New Signage to Guide Pedestrians in Four Neighborhoods

This DOT rendering imagines what a new pedestrian wayfinding system could look like, with sidewalk maps and additional street signs hung from light posts. Image: NYC DOT

Improved sidewalk signage and maps for pedestrians will be the latest addition to the streetscape by the Department of Transportation, which just released a request for proposals for a new wayfinding system in four neighborhoods. In Long Island City, Prospect Heights and Crown Heights, Chinatown, and Midtown, DOT hopes the new information will encourage more people to walk and help them get where they’re going faster.

In a DOT survey conducted in preparation for the proposal, nine percent of New Yorkers and 27 percent of tourists said they had been lost in the past week. A good wayfinding system would alleviate confusion and make walking more attractive. After London implemented a similar wayfinding system in the Bond Street area called “Legible London,” pedestrian journeys in the neighborhood were an average of 16 percent faster. (For a look at the London sidewalk maps, check below the jump.)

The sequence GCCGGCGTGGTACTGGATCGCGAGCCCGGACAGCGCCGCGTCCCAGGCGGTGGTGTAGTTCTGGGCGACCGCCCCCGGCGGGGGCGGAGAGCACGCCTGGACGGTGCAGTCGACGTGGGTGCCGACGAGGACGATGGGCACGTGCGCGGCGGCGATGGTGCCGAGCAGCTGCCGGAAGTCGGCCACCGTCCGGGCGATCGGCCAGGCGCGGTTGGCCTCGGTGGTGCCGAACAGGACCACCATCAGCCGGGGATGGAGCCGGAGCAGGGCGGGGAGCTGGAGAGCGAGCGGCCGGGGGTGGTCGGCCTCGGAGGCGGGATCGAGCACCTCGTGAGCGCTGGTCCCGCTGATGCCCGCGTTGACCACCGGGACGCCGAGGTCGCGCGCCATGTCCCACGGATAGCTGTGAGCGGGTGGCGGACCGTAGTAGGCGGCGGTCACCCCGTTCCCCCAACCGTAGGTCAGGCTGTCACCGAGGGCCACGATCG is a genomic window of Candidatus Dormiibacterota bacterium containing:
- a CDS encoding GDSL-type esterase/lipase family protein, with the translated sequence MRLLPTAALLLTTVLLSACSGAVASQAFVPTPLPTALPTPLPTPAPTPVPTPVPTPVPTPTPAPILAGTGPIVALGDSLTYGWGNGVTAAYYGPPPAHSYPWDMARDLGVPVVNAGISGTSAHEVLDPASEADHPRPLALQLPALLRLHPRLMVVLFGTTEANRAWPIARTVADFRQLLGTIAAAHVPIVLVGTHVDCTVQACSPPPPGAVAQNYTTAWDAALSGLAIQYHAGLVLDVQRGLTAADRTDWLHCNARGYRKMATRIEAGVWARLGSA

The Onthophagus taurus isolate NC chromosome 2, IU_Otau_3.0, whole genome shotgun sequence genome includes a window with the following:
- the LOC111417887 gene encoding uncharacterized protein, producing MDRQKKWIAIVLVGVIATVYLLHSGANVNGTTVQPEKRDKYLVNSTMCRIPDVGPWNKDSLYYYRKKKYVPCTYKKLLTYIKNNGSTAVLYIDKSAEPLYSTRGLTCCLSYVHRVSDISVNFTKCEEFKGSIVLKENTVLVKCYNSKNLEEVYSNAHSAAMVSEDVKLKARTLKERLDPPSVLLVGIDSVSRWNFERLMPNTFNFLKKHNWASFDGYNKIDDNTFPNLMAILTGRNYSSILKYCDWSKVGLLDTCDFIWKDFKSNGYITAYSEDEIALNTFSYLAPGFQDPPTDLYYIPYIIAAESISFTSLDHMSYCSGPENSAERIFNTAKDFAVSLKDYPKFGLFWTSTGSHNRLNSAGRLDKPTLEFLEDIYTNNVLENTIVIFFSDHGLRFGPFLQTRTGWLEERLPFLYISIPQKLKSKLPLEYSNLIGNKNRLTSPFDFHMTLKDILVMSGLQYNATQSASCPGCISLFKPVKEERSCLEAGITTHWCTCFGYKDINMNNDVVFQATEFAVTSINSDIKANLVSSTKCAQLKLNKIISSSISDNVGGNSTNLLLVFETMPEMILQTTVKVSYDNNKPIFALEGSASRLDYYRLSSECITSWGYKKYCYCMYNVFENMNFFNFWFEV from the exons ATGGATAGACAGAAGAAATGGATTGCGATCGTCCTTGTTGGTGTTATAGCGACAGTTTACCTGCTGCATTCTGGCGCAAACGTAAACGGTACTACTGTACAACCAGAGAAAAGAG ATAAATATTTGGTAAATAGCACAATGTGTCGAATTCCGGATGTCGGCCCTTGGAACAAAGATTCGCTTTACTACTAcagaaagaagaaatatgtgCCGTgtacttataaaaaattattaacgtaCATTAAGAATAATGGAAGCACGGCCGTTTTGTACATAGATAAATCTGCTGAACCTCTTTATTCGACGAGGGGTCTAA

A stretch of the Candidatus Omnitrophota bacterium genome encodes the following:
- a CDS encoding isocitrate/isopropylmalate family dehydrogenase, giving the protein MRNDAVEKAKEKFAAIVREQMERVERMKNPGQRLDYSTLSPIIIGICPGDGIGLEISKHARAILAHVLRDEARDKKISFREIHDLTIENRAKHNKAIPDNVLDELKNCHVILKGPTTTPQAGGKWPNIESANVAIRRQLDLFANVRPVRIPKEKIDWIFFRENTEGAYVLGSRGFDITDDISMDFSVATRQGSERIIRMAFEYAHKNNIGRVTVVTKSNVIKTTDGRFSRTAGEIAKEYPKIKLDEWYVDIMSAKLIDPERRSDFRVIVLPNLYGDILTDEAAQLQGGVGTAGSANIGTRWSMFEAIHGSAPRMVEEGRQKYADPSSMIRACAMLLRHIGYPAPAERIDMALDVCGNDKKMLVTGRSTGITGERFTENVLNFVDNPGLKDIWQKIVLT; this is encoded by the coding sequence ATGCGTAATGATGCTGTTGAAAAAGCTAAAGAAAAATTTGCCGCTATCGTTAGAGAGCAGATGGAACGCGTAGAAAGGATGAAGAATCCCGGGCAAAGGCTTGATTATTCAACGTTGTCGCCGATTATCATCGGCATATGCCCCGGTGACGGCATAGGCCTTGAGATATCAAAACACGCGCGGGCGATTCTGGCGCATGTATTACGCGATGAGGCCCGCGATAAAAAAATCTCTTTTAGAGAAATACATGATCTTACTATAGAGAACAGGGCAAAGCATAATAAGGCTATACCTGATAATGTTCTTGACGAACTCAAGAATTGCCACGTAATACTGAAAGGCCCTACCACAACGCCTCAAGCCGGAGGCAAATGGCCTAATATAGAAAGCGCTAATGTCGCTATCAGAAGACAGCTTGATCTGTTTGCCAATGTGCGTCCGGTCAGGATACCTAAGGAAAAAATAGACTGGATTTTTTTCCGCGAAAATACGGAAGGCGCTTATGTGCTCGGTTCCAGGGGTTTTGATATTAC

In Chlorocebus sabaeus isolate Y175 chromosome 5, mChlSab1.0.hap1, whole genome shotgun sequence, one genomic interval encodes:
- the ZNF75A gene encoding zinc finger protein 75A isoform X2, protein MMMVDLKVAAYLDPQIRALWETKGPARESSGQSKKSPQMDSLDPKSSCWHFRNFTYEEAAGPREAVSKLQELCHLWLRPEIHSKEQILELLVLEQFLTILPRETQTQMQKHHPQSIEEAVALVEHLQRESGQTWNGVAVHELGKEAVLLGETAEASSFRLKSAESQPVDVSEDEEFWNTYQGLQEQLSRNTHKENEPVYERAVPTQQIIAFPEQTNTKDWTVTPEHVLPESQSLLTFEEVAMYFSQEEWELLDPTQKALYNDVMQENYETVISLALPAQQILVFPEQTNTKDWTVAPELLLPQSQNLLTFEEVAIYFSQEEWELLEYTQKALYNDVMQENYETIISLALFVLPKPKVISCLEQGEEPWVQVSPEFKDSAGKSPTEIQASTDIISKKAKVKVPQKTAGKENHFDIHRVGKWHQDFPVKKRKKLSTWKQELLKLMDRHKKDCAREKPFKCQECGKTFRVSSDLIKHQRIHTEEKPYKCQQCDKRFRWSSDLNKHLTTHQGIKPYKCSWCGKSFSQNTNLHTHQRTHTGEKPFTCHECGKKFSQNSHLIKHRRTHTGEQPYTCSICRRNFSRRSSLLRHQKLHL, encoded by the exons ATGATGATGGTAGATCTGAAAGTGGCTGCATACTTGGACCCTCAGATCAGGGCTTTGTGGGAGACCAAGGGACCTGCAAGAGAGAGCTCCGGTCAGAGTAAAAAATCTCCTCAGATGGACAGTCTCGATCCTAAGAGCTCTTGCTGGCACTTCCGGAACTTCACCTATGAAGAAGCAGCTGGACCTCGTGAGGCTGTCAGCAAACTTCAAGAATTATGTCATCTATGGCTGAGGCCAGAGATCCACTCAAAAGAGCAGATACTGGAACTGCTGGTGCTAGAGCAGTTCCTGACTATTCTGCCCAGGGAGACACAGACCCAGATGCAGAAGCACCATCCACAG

Moreover, the fear of getting lost probably keeps some people from walking in the first place. Said 34th Street Partnership President Dan Biederman, “A standardized citywide pedestrian sign system would highlight our neighborhood’s offerings, and increase the number of people who walk instead of take taxis from our transit terminals, such as Penn Station.” With additional information, tourists in particular could confidently save a cab fare by walking to certain nearby destinations.

According to the Wall Street Journal, DOT is willing to spend up to $9.5 million on the project over time, but this first phase will only cost $1.5 million, with 80 percent of that covered by the federal government, and local business improvement districts contributing as well.

In London, wayfinding signs point to important destinations, map the area and show how far you can go with 15 minutes of walking.